In parts of Bangladesh, flooding makes it impossible to build permanent hospitals. But that doesn’t mean people can’t get healthcare.
Betty Nanozi was robbed of everything she owns, twice. Her cow was beaten to death. Her land was forcefully taken from her. Her child's life was threatened. All because she is a widow in Uganda.
In some cultures, the death of a husband has meant exile, vulnerability, and abuse. But bereaved women are beginning to fight back.
"Suggestible You: The Curious Science of Your Brain's Ability to Deceive, Transform, and Heal" is Pulitzer Center Grantee Erik Vance's new book.
Science is showing that how you feel isn’t just about what you eat, or do, or think. It’s about what you believe.
A tradition of metalworking has left a historic village contaminated with high doses of lead. Now the threat continues from battery recyclers spewing toxic smoke.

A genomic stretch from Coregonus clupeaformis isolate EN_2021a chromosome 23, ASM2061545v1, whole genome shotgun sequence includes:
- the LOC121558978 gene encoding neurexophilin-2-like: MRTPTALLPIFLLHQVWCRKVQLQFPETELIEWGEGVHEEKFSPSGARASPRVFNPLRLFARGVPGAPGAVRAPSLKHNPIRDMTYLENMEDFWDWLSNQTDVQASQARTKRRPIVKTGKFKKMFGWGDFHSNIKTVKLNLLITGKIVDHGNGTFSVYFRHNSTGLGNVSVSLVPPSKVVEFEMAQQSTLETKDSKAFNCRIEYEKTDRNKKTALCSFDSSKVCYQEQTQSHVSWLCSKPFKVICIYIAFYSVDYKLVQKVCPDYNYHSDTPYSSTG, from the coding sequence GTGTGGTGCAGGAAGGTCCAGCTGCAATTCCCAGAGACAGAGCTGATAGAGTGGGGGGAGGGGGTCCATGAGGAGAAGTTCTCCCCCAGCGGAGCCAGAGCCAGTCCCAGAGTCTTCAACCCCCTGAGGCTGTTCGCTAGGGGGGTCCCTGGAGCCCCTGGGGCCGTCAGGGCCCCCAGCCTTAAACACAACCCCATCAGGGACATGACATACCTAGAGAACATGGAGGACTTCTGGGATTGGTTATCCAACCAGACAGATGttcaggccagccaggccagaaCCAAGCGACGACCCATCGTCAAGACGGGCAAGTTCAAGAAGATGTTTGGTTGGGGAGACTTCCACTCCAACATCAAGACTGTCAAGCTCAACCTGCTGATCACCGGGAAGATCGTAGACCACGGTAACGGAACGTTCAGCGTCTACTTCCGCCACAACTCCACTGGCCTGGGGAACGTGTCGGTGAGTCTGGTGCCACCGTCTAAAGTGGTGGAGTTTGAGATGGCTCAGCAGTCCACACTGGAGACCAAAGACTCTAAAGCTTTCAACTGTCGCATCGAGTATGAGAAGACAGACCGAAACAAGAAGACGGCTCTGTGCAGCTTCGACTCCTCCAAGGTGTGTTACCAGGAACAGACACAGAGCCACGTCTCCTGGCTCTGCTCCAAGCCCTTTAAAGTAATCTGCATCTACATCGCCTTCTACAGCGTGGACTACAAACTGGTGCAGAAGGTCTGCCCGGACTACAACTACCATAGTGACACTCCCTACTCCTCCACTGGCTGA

Mercury waste from small-scale gold mining contaminates air, water and food to sicken and kill. In a series on global pollution, we look at mercury's deadly toll, especially on the young.
A personal story of redemption in Ciudad Juarez, Mexico, formerly one of the most violent cities in the world.
Serge Rwigamba is the head guide at the Kigali Genocide Memorial in Rwanda, a role he finds therapeutic. Like any job though, it comes with its quirks, characters, and challenges.
Millions of Syrians escape an apocalyptic civil war, creating a historic crisis.
In Haiti and the Dominican Republic, two lakes are flooding farmland, swallowing communities and leading to deforestation.
Daniella Zalcman explores the legacy of Canada’s Indian Residential Schools. In interviews with the people she met, Zalcman heard stories of routine sexual and physical assault.